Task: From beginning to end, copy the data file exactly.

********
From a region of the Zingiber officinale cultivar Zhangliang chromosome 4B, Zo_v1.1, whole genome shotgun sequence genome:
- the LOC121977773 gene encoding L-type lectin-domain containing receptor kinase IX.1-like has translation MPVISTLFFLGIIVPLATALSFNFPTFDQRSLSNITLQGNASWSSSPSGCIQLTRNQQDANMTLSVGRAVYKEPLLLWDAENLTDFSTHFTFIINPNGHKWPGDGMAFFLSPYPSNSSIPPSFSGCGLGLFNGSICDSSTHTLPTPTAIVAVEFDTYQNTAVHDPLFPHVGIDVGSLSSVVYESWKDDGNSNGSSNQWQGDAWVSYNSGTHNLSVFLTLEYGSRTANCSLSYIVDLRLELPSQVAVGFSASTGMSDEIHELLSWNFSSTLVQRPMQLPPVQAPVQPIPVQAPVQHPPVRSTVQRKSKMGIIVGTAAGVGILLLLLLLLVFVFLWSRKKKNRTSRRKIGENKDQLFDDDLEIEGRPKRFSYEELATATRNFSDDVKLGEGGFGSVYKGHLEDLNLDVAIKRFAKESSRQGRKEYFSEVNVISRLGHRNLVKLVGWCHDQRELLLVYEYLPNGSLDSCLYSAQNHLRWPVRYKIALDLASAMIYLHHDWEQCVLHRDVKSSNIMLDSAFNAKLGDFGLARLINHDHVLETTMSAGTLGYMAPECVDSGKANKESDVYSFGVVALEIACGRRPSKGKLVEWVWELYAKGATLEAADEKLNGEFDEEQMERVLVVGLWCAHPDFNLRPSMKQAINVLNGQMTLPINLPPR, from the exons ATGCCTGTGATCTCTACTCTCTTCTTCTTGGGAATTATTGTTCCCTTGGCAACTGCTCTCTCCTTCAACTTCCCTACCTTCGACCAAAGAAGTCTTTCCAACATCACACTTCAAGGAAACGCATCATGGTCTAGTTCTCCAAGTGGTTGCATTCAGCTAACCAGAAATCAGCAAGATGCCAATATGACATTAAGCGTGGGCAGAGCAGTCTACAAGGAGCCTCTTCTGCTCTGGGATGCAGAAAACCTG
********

From a region of the Zingiber officinale cultivar Zhangliang chromosome 4B, Zo_v1.1, whole genome shotgun sequence genome:
- the LOC121977773 gene encoding L-type lectin-domain containing receptor kinase IX.1-like has translation MPVISTLFFLGIIVPLATALSFNFPTFDQRSLSNITLQGNASWSSSPSGCIQLTRNQQDANMTLSVGRAVYKEPLLLWDAENLTDFSTHFTFIINPNGHKWPGDGMAFFLSPYPSNSSIPPSFSGCGLGLFNGSICDSSTHTLPTPTAIVAVEFDTYQNTAVHDPLFPHVGIDVGSLSSVVYESWKDDGNSNGSSNQWQGDAWVSYNSGTHNLSVFLTLEYGSRTANCSLSYIVDLRLELPSQVAVGFSASTGMSDEIHELLSWNFSSTLVQRPMQLPPVQAPVQPIPVQAPVQHPPVRSTVQRKSKMGIIVGTAAGVGILLLLLLLLVFVFLWSRKKKNRTSRRKIGENKDQLFDDDLEIEGRPKRFSYEELATATRNFSDDVKLGEGGFGSVYKGHLEDLNLDVAIKRFAKESSRQGRKEYFSEVNVISRLGHRNLVKLVGWCHDQRELLLVYEYLPNGSLDSCLYSAQNHLRWPVRYKIALDLASAMIYLHHDWEQCVLHRDVKSSNIMLDSAFNAKLGDFGLARLINHDHVLETTMSAGTLGYMAPECVDSGKANKESDVYSFGVVALEIACGRRPSKGKLVEWVWELYAKGATLEAADEKLNGEFDEEQMERVLVVGLWCAHPDFNLRPSMKQAINVLNGQMTLPINLPPR, from the exons ATGCCTGTGATCTCTACTCTCTTCTTCTTGGGAATTATTGTTCCCTTGGCAACTGCTCTCTCCTTCAACTTCCCTACCTTCGACCAAAGAAGTCTTTCCAACATCACACTTCAAGGAAACGCATCATGGTCTAGTTCTCCAAGTGGTTGCATTCAGCTAACCAGAAATCAGCAAGATGCCAATATGACATTAAGCGTGGGCAGAGCAGTCTACAAGGAGCCTCTTCTGCTCTGGGATGCAGAAAACCTG